Haynes While the wildlife makes it interesting, we can have damage daily from feral hogs and elk, depending on the season. Other than wildlife, we have granite soils, which can be a challenge with providing a soil conducive to turf growth. We will get some fairy ring, snow mold, a little brown patch and Fusarium, but we stay on top of it. We are not in a hot, hot area, but because of the elevation we get the radiant heat. I do have to syringe in July and August because of that.
C+RB Have you picked up the game of golf?
Haynes I do play golf and try to play with the late men’s league on Tuesday nights during the summer. I won’t mention my handicap, but I do have a lot of fun playing. It’s not that I did not like golf when I was younger, it was that I was into other things. I do believe it is important for golf course superintendents to play and understand the game.
C+RB There are some Native American artifacts adjacent to your course, including some acorn-grinding holes. Were you involved in the preservation of that?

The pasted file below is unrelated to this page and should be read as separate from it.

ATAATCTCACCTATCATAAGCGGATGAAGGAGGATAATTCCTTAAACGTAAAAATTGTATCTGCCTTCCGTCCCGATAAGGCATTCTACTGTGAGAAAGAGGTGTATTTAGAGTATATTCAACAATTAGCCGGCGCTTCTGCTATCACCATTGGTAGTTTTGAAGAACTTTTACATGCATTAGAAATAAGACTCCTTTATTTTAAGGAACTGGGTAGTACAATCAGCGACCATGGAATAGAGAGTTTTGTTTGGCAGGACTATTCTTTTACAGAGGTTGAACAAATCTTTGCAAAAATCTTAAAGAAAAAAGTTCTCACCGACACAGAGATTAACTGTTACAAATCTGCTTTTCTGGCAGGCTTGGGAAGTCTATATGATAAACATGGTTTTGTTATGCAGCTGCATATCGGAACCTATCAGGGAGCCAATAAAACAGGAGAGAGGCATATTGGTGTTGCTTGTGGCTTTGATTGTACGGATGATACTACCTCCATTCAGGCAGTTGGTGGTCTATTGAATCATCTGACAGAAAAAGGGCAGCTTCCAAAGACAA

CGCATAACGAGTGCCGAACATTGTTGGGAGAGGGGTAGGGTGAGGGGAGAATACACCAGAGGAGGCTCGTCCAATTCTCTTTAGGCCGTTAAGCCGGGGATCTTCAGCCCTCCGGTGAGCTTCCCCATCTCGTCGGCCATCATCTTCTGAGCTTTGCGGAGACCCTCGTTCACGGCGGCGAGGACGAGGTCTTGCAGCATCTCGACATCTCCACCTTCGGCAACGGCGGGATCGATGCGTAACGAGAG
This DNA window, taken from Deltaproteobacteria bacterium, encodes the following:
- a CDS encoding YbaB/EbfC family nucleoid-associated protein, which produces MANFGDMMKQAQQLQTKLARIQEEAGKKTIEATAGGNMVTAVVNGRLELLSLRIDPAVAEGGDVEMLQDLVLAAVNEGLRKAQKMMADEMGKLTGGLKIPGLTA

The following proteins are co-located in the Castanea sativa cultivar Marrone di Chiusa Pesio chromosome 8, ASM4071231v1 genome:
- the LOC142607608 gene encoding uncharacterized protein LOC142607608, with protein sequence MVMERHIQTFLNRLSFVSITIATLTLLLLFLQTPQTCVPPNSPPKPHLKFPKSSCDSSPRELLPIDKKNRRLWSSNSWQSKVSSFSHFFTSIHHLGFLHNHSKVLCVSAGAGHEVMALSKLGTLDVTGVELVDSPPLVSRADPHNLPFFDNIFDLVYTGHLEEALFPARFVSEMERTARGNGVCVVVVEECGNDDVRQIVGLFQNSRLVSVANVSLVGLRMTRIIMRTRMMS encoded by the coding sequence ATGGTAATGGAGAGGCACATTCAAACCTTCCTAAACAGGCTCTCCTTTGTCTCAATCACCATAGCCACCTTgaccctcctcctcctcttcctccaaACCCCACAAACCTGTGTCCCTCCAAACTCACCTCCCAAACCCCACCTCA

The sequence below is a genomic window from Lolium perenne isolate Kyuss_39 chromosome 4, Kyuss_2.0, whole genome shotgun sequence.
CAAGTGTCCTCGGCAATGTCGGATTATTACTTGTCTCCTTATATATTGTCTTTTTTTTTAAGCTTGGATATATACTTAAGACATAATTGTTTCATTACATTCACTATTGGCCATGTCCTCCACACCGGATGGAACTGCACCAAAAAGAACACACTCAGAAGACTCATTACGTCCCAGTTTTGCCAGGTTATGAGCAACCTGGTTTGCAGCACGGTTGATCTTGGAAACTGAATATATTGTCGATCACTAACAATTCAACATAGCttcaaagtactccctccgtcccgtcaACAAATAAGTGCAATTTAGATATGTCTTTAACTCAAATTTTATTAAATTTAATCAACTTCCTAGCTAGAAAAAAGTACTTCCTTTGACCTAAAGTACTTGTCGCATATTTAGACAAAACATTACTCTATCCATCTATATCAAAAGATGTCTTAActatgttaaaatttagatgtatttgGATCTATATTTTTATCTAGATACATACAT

Haynes IGM volunteered to help coordinate the building and groundwork of the Kawaiisu Indian preservation area. We helped clean up the trails, installed the information boards for the different sites, put in reflection benches that were donated to help make the preserve, and helped create a parking lot for the public. It was a fun project, and we learned a great deal.
C+RB You have mentioned you like the outdoors. What are your non-golf hobbies?
Haynes I love many outdoor activities during all times of the year. I do a lot of hiking, mountain biking, skiing, wakeboarding, dirt-bike riding and anything else that I find challenging. I did get the chance almost four years ago to climb Mt. Whitney (the tallest mountain in the contiguous U.S., elevation 14,505 feet). It took us two attempts. For the first one, we got turned around about two miles from the top due to bad weather.